The Minnesota Department of Natural Resources has made decisions granting the remaining eight of 10 required DNR permits, licenses and approvals for the proposed Enbridge Line 3 pipeline replacement project. The DNR made decisions granting two prior approvals on Oct. 19.
Enbridge is proposing to construct a new oil pipeline in Minnesota, replacing its existing Line 3. Line 3 is one of six Enbridge oil pipelines that cross Minnesota in what Enbridge calls its mainline system.
After careful consideration of applicable state laws, all input received and the administrative record, the DNR issued the following additional permits/licenses today:
- Work in Public Waters Permit for Willow River Bridge
- Work in Public Waters Permit for Public Water Wetlands on Private Land
- Water Appropriation Permit for Dust Suppression
- Water Appropriation Permit for Trench and Construction Dewatering
- Water Appropriation Permit for Hydrostatic Testing and Horizontal Directional Drilling
- Utility Crossing License for State Land
- Utility Crossing License for Public Water
- Threatened and Endangered Species Taking Permit
This means that the proposed project meets the applicable state of Minnesota environmental regulatory requirements to receive these approvals.
“As we did prior to making our Oct. 19 decisions, the DNR conducted a thorough review of these applications, and has determined that these final eight approvals, as conditioned, meet the requirements of state statutes and rules,” said DNR Deputy Commissioner Barb Naramore. “We carefully considered all comments and other input, as reflected in our decision documents.”
The Willow River Bridge would be constructed in Aitkin County and would facilitate access for long-term pipeline operation and maintenance. The construction of the bridge is regulated through a permit for work in public waters. This permit sets conditions, such as erosion control measures, to minimize impacts from the construction activity to the bed and banks of the river and to protect riverine resources.
The Work in Public Waters for Public Water Wetlands on Private Land permit sets conditions for construction activities at five public water wetlands that are not covered under the utility license to cross public water. Specifically, this permit addresses construction activities and requires conditions to protect and conserve natural resources in these areas.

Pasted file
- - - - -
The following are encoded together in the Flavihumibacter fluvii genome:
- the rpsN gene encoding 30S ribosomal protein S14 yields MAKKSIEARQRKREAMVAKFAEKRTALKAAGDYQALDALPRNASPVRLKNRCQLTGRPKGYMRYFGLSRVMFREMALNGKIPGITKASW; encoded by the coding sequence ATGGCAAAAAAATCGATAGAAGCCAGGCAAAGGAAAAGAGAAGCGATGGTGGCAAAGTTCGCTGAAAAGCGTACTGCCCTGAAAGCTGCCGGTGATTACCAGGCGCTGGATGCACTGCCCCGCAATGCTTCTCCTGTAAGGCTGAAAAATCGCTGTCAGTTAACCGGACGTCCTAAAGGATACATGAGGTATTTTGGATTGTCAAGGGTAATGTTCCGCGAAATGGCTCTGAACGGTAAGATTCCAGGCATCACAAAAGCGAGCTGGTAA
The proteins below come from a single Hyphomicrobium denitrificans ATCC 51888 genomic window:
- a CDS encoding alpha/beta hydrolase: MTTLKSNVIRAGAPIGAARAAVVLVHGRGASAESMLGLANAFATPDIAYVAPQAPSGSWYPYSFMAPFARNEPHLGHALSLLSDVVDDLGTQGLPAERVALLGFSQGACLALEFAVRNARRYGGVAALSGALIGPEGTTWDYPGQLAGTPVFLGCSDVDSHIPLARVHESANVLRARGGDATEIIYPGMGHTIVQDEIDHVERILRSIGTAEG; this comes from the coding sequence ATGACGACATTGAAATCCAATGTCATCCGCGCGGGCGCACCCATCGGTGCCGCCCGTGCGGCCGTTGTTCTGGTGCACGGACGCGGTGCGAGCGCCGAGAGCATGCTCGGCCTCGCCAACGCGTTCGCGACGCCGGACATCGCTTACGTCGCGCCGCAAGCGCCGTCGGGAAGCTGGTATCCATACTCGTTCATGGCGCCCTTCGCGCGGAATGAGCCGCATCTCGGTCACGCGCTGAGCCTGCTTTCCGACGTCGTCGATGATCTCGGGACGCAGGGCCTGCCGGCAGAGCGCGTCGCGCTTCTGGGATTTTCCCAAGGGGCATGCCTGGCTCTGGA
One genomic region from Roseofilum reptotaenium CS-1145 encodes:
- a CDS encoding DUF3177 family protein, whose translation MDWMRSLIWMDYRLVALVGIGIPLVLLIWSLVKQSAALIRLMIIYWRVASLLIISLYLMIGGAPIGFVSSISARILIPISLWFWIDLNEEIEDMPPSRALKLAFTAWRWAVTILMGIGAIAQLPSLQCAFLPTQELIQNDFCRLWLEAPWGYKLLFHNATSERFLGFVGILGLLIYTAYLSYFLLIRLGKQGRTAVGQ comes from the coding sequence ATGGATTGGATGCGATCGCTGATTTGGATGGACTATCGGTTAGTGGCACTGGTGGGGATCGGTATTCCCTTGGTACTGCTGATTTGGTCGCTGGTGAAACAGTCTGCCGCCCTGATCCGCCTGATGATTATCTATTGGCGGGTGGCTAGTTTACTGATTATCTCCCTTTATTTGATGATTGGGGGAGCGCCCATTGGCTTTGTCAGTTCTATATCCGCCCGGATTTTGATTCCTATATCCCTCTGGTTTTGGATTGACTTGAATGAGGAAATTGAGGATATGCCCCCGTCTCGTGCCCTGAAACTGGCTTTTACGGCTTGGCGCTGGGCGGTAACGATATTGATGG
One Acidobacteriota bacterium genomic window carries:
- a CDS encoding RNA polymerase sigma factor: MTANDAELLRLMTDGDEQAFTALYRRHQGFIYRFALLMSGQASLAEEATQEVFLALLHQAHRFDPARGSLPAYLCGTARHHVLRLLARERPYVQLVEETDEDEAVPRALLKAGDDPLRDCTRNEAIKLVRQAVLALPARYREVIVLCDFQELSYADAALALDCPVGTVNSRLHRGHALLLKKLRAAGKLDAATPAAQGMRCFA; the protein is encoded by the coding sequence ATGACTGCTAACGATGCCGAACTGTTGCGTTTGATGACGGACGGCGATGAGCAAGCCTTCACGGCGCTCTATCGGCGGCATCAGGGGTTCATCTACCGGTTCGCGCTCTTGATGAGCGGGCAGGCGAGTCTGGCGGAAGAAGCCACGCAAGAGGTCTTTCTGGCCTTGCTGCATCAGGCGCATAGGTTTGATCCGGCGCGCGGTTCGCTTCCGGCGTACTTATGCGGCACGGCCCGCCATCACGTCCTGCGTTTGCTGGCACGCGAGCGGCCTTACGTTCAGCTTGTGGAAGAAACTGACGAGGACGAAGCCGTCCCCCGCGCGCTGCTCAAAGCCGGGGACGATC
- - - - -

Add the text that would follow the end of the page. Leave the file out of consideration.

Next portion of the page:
Water appropriation permits direct the conditions under which a permittee can use, or appropriate, ground or surface water for a project. Conditions are designed to protect and conserve natural resources and ensure sustainable use of water. Today’s decisions authorize water appropriations from specific waterbodies for the purposes of dust suppression during construction, integrity testing of pipe segments, and horizontal directional drilling activities. The trench and construction dewatering appropriation permit establishes the conditions for removing water (precipitation or groundwater) that accumulates in trenches and on worksites during construction along the route.
The Utility Licenses to Cross State Land and Public Water establish conditions for construction and operation of utilities across DNR-administered lands and 66 public waters. These licenses address construction activities and establish conditions to protect and conserve natural resources. The land crossing license also addresses loss of natural resource revenue from impacted state lands. Both licenses establish certain conditions governing continued operation of the pipeline, including general maintenance activities on state lands and in public waters.
The Threatened and Endangered Species Taking Permit addresses activities that would impact a state-listed threatened or endangered species. The DNR’s review process ensures species have been properly identified through approved survey methods and that all reasonable measures have been taken to avoid taking the species. The permit requires over $2.5 million in compensatory mitigation for takings affecting nine plant species. These funds will be used to fund research, conservation planning, surveys, land protection and/or land management activities that contribute to the recovery of these species.
The DNR previously issued permits/approvals for the Gully 30 Fen Calcareous Fen Management Plan and the Gully 30 Fen Water Appropriation Permit.
In addition to these applications, Enbridge has requested short- and long-term leases on state land for construction access/staging and ongoing operation and maintenance. The DNR is making these lease decisions in conjunction with the associated permit/approval decisions.
The DNR’s regulatory role with respect to the Line 3 project is focused on avoiding and minimizing adverse impacts associated with construction, operation and maintenance of the new pipeline on the route approved by the Minnesota Public Utilities Commission. The need for the project and the pipeline construction route were decided by the PUC in 2018 and reaffirmed as recently as June of this year. Enbridge must obtain additional regulatory approvals from other state, tribal and federal agencies prior to construction.
Additional details about the proposed project will be available later today on the DNR website.